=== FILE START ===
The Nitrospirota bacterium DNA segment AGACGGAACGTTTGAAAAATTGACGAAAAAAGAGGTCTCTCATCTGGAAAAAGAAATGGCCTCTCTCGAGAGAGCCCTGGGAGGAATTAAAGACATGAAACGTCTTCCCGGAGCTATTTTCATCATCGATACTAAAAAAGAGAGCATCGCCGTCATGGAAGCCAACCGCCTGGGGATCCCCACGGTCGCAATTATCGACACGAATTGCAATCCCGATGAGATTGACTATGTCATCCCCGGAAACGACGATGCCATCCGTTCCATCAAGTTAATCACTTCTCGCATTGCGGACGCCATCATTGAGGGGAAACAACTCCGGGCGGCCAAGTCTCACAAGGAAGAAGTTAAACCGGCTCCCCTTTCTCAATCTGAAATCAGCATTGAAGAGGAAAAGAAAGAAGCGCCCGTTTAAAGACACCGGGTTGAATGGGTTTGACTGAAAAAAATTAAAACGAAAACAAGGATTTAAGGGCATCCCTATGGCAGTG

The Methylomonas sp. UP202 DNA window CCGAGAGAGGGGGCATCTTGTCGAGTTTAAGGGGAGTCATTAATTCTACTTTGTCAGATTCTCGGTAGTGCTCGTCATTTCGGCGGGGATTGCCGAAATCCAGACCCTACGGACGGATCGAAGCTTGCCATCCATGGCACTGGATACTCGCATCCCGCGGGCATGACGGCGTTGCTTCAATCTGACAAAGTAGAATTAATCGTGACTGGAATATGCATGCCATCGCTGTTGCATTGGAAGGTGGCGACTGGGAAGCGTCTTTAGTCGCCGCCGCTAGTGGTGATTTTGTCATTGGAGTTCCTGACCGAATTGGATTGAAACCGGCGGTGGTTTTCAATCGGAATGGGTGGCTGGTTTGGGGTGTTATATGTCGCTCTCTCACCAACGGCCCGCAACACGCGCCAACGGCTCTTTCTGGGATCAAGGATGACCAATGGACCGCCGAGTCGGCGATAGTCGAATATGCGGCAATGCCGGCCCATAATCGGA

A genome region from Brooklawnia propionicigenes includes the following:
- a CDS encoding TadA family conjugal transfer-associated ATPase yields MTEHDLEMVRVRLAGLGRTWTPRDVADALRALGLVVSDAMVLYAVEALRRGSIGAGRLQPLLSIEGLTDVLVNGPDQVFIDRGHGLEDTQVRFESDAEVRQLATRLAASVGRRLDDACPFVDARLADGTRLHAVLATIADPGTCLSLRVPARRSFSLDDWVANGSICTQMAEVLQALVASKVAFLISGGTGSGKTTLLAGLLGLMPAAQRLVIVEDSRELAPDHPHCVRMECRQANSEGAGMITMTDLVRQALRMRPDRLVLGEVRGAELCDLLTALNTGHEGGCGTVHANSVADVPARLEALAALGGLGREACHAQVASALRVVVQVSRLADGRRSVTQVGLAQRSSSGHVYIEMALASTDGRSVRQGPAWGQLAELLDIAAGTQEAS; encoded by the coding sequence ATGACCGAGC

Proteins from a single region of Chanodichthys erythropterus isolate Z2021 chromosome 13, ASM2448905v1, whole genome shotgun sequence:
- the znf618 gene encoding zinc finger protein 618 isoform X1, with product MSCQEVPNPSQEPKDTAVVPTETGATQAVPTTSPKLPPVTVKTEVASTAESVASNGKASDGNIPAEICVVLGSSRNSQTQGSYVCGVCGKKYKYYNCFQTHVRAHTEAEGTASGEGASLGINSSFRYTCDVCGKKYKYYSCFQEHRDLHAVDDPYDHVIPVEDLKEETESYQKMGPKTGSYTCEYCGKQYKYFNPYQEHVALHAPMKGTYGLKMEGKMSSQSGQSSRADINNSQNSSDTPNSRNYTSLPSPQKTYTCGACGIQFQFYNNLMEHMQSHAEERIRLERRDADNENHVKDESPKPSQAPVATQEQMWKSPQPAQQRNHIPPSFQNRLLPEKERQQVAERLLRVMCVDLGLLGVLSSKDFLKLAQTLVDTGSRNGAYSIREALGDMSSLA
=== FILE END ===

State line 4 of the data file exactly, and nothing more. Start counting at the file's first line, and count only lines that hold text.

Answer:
- a CDS encoding TadA family conjugal transfer-associated ATPase yields MTEHDLEMVRVRLAGLGRTWTPRDVADALRALGLVVSDAMVLYAVEALRRGSIGAGRLQPLLSIEGLTDVLVNGPDQVFIDRGHGLEDTQVRFESDAEVRQLATRLAASVGRRLDDACPFVDARLADGTRLHAVLATIADPGTCLSLRVPARRSFSLDDWVANGSICTQMAEVLQALVASKVAFLISGGTGSGKTTLLAGLLGLMPAAQRLVIVEDSRELAPDHPHCVRMECRQANSEGAGMITMTDLVRQALRMRPDRLVLGEVRGAELCDLLTALNTGHEGGCGTVHANSVADVPARLEALAALGGLGREACHAQVASALRVVVQVSRLADGRRSVTQVGLAQRSSSGHVYIEMALASTDGRSVRQGPAWGQLAELLDIAAGTQEAS; encoded by the coding sequence ATGACCGAGC